With almost the whole world grounded, flights have been cancelled, fewer cars are on the road, and public transport services have been reduced to a minimum.
Add to this the unprecedented number of people working from home - meaning closed offices, the disappearance of rush hour and factories halting certain operations - and it’s no surprise that carbon emissions are significantly lower than they were this time last year.
Take China, for example, where the pandemic began. Lauri Myllyvirta, an analyst for the Centre for Research on Energy and Clean Air, wrote for Carbon Brief that from the beginning of February to the beginning of March, carbon emissions in China likely fell by a quarter – that’s around 200m tonnes, which, to put into perspective, is half the amount of carbon emissions Britain usually emits in an entire year.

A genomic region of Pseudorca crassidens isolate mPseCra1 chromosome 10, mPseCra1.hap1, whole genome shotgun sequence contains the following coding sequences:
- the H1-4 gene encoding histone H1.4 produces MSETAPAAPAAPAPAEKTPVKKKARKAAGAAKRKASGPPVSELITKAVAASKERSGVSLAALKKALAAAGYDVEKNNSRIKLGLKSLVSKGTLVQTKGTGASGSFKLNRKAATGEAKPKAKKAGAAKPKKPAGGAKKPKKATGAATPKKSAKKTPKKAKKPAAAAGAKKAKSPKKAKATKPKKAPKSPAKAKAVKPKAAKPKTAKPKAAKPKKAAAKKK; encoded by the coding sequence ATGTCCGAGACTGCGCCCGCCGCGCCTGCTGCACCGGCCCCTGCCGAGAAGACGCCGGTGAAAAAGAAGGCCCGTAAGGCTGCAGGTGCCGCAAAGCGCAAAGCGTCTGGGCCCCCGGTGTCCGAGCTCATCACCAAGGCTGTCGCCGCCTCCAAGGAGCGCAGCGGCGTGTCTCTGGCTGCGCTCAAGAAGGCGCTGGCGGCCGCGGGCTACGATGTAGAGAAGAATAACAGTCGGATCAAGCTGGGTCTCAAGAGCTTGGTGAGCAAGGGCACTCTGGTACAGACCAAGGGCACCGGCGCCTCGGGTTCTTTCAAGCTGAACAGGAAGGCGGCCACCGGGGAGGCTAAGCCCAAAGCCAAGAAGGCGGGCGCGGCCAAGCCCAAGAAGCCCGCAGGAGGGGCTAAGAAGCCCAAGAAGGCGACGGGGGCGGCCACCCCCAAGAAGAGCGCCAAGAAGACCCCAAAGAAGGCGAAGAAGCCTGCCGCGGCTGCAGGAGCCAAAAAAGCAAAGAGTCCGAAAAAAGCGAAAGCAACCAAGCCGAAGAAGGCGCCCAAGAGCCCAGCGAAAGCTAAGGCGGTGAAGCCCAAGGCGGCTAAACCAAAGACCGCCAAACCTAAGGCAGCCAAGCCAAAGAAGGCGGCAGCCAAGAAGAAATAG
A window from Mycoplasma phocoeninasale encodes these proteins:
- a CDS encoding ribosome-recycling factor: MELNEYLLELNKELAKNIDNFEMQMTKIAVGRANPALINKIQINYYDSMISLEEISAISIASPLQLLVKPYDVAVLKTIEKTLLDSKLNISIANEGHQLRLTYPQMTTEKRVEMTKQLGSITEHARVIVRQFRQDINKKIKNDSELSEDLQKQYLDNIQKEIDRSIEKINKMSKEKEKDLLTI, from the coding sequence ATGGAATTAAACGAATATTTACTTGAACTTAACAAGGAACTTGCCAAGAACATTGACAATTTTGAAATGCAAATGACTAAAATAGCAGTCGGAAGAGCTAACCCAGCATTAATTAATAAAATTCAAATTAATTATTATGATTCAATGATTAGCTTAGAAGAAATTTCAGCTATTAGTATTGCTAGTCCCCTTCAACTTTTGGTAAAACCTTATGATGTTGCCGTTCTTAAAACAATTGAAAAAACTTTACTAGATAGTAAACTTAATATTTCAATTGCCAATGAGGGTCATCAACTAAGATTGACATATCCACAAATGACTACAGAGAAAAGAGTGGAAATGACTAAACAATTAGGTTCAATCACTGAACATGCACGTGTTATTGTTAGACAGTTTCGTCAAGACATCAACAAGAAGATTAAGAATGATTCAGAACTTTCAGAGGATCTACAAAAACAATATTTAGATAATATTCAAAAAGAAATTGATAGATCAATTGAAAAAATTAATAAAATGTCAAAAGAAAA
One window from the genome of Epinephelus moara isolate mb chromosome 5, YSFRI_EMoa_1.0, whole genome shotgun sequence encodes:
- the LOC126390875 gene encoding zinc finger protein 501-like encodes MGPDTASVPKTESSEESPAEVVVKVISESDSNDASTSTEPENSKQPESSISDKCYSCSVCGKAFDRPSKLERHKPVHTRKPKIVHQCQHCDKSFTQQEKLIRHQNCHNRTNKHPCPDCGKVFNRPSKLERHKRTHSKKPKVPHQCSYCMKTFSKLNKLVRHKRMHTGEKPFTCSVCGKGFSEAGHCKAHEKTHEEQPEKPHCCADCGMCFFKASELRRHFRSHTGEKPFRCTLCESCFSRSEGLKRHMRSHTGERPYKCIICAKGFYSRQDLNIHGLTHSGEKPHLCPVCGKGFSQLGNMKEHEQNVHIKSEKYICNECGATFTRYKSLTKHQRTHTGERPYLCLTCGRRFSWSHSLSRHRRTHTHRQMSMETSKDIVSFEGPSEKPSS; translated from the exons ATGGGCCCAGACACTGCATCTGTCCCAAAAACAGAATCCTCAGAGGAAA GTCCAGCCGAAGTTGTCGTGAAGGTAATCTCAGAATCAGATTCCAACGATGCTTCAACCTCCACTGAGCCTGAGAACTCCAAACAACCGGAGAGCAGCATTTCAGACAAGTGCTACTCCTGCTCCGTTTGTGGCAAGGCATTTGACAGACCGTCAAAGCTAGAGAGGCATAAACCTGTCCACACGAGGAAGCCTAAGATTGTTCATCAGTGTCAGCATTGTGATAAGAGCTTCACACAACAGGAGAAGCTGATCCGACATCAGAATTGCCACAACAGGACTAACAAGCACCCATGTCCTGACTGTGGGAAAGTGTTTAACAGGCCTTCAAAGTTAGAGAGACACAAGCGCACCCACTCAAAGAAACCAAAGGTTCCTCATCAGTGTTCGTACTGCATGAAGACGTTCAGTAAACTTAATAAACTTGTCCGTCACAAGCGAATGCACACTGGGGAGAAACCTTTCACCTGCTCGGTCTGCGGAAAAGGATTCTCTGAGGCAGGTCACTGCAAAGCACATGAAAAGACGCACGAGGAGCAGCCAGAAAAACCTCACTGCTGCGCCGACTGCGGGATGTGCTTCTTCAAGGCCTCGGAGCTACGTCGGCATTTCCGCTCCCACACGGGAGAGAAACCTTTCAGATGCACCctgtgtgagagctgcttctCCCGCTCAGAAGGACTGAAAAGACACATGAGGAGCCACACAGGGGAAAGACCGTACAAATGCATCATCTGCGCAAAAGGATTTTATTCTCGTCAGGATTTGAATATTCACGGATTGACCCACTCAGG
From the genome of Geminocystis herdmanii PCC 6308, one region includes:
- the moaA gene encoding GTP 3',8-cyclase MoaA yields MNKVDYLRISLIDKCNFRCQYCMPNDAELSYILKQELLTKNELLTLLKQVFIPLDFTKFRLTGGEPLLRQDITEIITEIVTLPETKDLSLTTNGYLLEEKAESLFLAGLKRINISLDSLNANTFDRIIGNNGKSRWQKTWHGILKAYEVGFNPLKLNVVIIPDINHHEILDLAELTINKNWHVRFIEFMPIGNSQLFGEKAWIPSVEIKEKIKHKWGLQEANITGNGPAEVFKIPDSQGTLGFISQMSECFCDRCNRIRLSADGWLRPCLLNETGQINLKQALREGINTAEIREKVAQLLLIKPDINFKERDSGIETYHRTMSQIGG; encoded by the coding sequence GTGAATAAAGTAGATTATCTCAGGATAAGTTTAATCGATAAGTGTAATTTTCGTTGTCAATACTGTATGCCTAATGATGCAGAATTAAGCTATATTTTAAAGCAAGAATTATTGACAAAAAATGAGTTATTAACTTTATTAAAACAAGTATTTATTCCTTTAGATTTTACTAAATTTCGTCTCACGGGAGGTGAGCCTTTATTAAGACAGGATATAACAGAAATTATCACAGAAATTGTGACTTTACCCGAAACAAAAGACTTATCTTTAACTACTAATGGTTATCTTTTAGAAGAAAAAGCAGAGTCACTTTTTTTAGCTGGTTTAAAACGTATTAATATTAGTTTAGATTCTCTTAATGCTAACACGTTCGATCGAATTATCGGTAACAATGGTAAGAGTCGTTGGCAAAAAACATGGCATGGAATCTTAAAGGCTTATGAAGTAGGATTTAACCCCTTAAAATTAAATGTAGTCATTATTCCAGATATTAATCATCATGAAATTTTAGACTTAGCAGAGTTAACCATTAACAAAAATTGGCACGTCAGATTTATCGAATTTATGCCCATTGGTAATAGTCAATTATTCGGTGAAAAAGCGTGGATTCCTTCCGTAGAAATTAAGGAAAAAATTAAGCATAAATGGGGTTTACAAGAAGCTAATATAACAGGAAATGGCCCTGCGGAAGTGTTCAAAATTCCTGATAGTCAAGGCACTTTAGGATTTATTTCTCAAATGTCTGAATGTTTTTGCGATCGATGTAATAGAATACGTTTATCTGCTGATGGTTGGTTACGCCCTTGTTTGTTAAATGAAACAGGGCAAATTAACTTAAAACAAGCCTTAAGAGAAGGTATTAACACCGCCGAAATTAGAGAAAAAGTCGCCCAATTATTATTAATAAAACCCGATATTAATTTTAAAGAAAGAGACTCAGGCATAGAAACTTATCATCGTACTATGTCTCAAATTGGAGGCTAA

Marshall Burke, an environmental resource economist from Stanford University in the USA, wrote on the blog G-FEED that two months of pollution reduction in China has ‘likely saved the lives of 4,000 kids under 5 and 73,000 adults over 70’ in the country.
Similar air pollution reductions have been seen in northern Italy, with nitrogen dioxide emitted from power plants, cars and factories in the part of the country dropping significantly.
Over in New York, Columbia University researchers reported that carbon monoxide levels are down around 50% compared to the same time last year – a positive side effect of having fewer cars on the the city's roads.